China's additional oil reserve is set for completion

Feb 10, 2012 12:00 AM

Eight additional storage bases will provide total capacity of 170 mm barrels.
China will finish building the second phase of its strategic oil reserve project this year, providing a total storage capacity of 170 mm barrels, China National Petroleum (CNPC), the nation's biggest oil producer, said earlier in February.

The
second phase will have eight storage bases, the CNPC Economics & Technology Research Institute said. The energy major said earlier that two bases of the second phase opened in 2011, while the other six were still under construction.
The first phase was completed in 2009, with a capacity of 103 mm barrels at four facilities in coastal areas.

The
third phase is scheduled for completion by 2020, which will take the total reserve capacity to 500 mm barrels.
The reserves are intended to reduce the risks that arise from volatile crude oil prices and a growing reliance on imports. Net oil imports by China, the world's second-biggest oil user, rose 7.7 % last year to 264 mm tons.

The
import-dependency rate reached a new high of 56.3 %, according to Dai Jiaquan, deputy head of the institute. CNPC projected that domestic oil demand would grow 5 % to 493 mm tons in 2012, with net crude oil imports up 6.4 % to 266 mm tons.
China's
leading oil companies, including CNPC, China Petrochemical and China National Offshore Oil, or CNOOC, are expanding their reach overseas to tap more oil resources.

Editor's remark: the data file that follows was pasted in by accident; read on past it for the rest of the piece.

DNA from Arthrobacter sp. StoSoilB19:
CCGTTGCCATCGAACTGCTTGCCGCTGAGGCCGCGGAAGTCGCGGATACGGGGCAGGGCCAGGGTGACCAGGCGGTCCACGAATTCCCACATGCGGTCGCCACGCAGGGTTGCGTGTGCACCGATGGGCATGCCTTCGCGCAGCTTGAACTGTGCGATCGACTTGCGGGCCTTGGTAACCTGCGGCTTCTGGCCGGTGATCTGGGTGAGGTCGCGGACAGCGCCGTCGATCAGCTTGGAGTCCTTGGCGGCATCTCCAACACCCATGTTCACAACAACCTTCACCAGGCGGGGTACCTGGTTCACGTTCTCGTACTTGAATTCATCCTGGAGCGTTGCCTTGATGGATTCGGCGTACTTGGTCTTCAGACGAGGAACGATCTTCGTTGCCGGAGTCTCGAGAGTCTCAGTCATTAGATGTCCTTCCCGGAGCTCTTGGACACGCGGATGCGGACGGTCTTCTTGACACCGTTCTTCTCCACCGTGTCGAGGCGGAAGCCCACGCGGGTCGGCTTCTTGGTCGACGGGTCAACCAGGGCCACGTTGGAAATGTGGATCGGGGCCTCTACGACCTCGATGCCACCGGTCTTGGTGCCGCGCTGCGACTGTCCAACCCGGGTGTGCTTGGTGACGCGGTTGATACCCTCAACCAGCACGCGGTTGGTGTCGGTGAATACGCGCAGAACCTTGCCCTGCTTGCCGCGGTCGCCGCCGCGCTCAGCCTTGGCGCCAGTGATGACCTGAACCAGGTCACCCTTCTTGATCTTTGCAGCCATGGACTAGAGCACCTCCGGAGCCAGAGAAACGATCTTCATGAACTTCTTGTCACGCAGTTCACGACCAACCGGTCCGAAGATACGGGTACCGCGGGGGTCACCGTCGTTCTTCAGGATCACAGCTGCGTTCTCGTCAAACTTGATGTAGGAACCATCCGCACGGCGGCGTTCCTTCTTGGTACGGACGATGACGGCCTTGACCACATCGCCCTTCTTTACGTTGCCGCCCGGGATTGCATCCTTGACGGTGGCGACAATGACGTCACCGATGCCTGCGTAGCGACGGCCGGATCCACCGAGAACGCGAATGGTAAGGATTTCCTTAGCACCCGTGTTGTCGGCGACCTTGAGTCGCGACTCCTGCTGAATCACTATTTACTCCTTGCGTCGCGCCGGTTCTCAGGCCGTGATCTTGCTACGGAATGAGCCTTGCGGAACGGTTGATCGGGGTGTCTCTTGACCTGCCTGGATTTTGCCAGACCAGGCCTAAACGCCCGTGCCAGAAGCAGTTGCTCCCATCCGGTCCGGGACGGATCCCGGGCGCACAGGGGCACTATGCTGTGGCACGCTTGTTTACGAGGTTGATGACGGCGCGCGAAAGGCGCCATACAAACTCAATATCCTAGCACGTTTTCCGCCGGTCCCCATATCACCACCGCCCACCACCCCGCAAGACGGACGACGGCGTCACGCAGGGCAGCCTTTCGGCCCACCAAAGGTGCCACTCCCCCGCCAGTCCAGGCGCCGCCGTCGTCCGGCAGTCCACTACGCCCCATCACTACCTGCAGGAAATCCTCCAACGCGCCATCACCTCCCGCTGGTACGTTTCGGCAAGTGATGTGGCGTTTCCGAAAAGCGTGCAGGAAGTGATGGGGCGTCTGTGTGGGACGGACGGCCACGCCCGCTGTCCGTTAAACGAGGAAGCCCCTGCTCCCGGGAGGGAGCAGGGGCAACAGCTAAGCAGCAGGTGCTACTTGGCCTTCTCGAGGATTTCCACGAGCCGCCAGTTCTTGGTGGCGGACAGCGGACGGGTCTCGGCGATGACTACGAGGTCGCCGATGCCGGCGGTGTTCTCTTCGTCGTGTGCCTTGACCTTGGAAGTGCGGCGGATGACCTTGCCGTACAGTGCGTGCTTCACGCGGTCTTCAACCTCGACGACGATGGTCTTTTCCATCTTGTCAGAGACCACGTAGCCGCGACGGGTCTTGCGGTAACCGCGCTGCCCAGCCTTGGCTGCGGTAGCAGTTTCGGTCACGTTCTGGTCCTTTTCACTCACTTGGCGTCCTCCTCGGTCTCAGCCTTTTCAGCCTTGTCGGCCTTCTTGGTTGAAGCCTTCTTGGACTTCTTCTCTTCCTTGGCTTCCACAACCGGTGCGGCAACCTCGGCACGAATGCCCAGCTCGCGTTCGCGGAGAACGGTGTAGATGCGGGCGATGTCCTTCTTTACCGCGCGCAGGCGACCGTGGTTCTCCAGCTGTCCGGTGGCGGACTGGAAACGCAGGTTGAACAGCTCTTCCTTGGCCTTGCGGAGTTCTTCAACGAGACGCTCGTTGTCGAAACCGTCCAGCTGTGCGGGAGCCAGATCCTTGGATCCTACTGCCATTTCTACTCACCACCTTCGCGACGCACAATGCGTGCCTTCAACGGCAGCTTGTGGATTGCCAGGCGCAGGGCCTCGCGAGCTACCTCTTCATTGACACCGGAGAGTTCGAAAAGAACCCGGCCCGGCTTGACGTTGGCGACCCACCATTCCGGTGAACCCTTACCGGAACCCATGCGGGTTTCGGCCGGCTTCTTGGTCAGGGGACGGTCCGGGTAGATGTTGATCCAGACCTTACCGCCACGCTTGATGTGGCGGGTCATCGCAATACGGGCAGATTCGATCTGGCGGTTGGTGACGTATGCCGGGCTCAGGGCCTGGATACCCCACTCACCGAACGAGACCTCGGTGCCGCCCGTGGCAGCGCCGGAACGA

Wu
Mouyuan, an engineer with the Overseas Investment Environment Research Department of the CNPC research institute, said that Chinese companies' overseas output based on equity totaled 85 mm tons of oil equivalent in 2011, up more than 10 % year-on-year.
CNPC
alone achieved equity output of 51.7 mm tons of oil equivalent abroad last year. Wu said that China's investment in oil overseas covered more than 40 countries and ranged from the upstream sector, which involves exploration and production, to the downstream, where oil is refined into products such as gasoline, diesel and jet fuel.

Entering
2012, CNPC saw uncertainties in the global crude oil situation, given the escalating tensions between Iran and the US and Europe. Chen Rui, a CNPC oil researcher, projected that the price of West Texas Intermediate crude would average $ 100 a barrel in 2012, compared with $ 95 last year.
Chen
said the rise would mostly be driven by an improving US economic situation. Brent crude, produced in the North Sea, would slide to about $ 95 a barrel this year from $ 111.23 last year, as the ongoing eurozone debt crisis would hit the region's economy. Chen added that the West might impose long-term sanctions on Iran, which could force more countries to find ways to cut dependence on oil and lead to a gradual slide in global demand.

In
addition, CNPC said that China's natural gas consumption would surpass 150 bn cm in 2012, exceeding Iran as the world's third-biggest market. Domestic demand would reach 110 bn cm, while imports would be 45 bn cm, it said.
To
reduce dependence on imported oil and gas and ease energy security risks, analysts suggested that China accelerate its efforts to explore for unconventional natural gas, in particular shale gas.

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